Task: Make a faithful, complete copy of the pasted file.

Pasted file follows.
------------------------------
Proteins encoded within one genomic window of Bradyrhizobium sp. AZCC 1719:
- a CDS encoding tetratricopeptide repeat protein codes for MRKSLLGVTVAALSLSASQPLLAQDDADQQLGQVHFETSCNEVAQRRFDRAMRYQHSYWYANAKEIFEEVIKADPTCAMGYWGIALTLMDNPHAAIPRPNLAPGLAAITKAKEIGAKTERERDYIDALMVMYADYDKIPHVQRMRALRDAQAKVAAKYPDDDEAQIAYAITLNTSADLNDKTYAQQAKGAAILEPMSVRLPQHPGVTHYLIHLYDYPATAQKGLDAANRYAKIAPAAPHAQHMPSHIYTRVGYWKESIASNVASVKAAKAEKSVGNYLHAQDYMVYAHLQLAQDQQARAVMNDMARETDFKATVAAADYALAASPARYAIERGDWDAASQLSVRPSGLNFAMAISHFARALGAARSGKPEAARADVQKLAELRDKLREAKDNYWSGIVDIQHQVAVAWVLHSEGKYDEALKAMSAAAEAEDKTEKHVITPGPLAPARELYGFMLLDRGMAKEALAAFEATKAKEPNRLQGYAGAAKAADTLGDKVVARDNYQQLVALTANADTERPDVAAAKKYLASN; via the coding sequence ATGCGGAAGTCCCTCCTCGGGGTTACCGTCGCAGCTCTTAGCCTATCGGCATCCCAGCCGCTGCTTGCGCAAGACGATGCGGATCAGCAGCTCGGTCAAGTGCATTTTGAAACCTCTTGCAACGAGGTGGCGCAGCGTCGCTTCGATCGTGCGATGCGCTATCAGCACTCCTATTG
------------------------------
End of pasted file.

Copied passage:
Proteins encoded within one genomic window of Bradyrhizobium sp. AZCC 1719:
- a CDS encoding tetratricopeptide repeat protein codes for MRKSLLGVTVAALSLSASQPLLAQDDADQQLGQVHFETSCNEVAQRRFDRAMRYQHSYWYANAKEIFEEVIKADPTCAMGYWGIALTLMDNPHAAIPRPNLAPGLAAITKAKEIGAKTERERDYIDALMVMYADYDKIPHVQRMRALRDAQAKVAAKYPDDDEAQIAYAITLNTSADLNDKTYAQQAKGAAILEPMSVRLPQHPGVTHYLIHLYDYPATAQKGLDAANRYAKIAPAAPHAQHMPSHIYTRVGYWKESIASNVASVKAAKAEKSVGNYLHAQDYMVYAHLQLAQDQQARAVMNDMARETDFKATVAAADYALAASPARYAIERGDWDAASQLSVRPSGLNFAMAISHFARALGAARSGKPEAARADVQKLAELRDKLREAKDNYWSGIVDIQHQVAVAWVLHSEGKYDEALKAMSAAAEAEDKTEKHVITPGPLAPARELYGFMLLDRGMAKEALAAFEATKAKEPNRLQGYAGAAKAADTLGDKVVARDNYQQLVALTANADTERPDVAAAKKYLASN; via the coding sequence ATGCGGAAGTCCCTCCTCGGGGTTACCGTCGCAGCTCTTAGCCTATCGGCATCCCAGCCGCTGCTTGCGCAAGACGATGCGGATCAGCAGCTCGGTCAAGTGCATTTTGAAACCTCTTGCAACGAGGTGGCGCAGCGTCGCTTCGATCGTGCGATGCGCTATCAGCACTCCTATTG